From Proverbs

Weekly Photo Challenge: Signs

Jinan China, college campus

Jinan China, college campus (I’m not sure of his point)

If you have any interpretations of the quotation above, please share them in the comments box. I’d be most grateful to hear what people think.

1. Each week, we’ll provide a theme for creative inspiration. You take photographs based on your interpretation of the theme, and post them on your blog (a new post!) anytime before the following Friday when the next photo theme will be announced. 2. To make it easy for others to check out your photos, title your blog post “Weekly Photo Challenge: (theme of the week)” and be sure to use the “postaday″ tag. 3. Follow The Daily Post so that you don’t miss out on weekly challenge announcements, and subscribe to our newsletter – we’ll highlight great photos from each month’s most popular challenge.

Other great photos:

Sepia Saturday


This week’s Sepia Saturday prompt is: Proverbs. Looking through Flickr Commons I found these three from Miami University’s collection. They’re Victorian ads, but beyond that there was no more information. Does anyone know anything about the A. Shuman store?




A search on Bing got me more gems:




seeing is believing


There’s a lot o good proverbs on this week’s Sepia Saturday post.

Word of the Week

paroemiographer paremiographer, n. [‘ A writer or collector of proverbs.’]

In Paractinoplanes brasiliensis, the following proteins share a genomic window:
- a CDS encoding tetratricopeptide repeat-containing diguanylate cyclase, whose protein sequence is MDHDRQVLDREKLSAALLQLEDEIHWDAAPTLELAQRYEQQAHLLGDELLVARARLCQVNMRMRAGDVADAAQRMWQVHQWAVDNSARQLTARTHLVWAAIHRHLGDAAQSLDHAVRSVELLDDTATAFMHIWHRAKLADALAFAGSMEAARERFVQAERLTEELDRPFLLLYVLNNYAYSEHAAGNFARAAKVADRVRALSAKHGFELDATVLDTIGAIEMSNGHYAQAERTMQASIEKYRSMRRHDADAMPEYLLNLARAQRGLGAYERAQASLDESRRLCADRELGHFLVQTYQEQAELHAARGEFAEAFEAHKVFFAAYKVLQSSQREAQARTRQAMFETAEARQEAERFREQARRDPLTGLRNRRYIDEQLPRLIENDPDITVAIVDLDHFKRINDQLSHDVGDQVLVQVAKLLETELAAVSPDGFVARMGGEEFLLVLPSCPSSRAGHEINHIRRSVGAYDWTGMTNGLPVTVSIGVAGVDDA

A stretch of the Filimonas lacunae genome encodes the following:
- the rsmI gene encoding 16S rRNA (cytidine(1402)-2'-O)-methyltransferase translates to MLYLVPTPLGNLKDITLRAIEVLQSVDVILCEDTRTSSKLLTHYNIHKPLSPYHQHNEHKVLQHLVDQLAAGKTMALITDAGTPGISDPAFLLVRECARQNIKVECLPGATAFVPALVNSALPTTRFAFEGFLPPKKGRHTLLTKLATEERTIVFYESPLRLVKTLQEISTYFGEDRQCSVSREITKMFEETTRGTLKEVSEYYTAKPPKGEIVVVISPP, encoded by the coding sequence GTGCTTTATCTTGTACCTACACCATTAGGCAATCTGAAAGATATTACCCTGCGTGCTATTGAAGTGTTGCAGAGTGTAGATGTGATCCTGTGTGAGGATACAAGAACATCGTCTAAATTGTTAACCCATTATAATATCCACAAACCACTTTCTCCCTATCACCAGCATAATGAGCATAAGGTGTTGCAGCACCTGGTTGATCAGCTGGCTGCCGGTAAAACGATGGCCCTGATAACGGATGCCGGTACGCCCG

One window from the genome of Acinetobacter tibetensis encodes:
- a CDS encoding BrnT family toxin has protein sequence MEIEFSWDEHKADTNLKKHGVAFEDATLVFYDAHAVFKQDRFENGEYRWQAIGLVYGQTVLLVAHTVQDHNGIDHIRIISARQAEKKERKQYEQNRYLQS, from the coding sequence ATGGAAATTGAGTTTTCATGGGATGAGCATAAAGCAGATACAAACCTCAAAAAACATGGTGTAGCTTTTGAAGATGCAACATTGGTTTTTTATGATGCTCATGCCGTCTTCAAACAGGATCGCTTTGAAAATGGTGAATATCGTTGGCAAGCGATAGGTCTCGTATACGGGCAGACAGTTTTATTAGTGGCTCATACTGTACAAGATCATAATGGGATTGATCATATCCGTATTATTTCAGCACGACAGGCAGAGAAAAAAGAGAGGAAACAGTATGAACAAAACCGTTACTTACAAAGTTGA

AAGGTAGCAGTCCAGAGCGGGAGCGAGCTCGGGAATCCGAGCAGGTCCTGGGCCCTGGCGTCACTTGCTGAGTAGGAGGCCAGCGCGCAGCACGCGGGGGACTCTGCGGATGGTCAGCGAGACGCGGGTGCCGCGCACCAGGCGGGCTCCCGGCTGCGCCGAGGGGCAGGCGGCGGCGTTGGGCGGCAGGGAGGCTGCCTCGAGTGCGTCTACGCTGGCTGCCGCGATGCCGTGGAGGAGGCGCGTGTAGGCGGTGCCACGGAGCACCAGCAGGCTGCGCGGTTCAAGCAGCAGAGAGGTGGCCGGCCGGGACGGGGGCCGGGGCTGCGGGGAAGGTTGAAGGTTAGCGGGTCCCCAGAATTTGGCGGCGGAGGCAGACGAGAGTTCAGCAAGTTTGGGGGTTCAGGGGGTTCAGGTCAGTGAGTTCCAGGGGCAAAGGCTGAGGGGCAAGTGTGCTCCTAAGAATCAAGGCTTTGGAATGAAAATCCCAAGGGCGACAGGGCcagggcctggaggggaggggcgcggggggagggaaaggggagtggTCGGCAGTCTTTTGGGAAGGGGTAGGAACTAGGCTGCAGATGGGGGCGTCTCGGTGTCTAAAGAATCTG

Pronunciation: Brit. /pəˌriːmɪˈɒɡrəfə/,  U.S. /pəˌrimiˈɑɡrəfər/
Forms:  18 paraemiographer,   18– paremiographer,   18– paroemiographer.
Etymology: <  paroemia n. + -ographer comb. form, probably after post-classical Latin paroemiographus writer or collector of proverbs (a1536 in Erasmus) or its etymon Hellenistic Greek παροιμιογράϕος. Compare French parémiographe (c1842). Compare slightly earlier paroemiography n.
A writer or collector of proverbs.
1823  I. D’Israeli Curiosities of Lit. 2nd Ser. I. 420 The royal paræmiographer classes among their [sc. the sages’] studies, that of ‘understanding a proverb and the interpretation’.
1824  I. D’Israeli Curiosities of Lit. 2nd Ser. (ed. 2) I. 439 England may boast of no inferior paræmiographers.
1832  W. Motherwell in  A. Henderson Sc. Prov. p. xiii, The first of our paræmiographers was Archbishop Beaton.
1889 Amer. Jrnl. Philol. 10 110 The notice..appears to be extracted from a work of the paroemiographer Demon.
1954  R. Strömberg  (title) Greek proverbs. A collection of proverbs and proverbial phrases which are not listed by the ancient and Byzantine paroemiographers.
2000 Trans. Amer. Philol. Assoc. 130 324 The closest parallel outside of Egypt is furnished by the paroemiographer Zenobius.
From OED’s word of the day email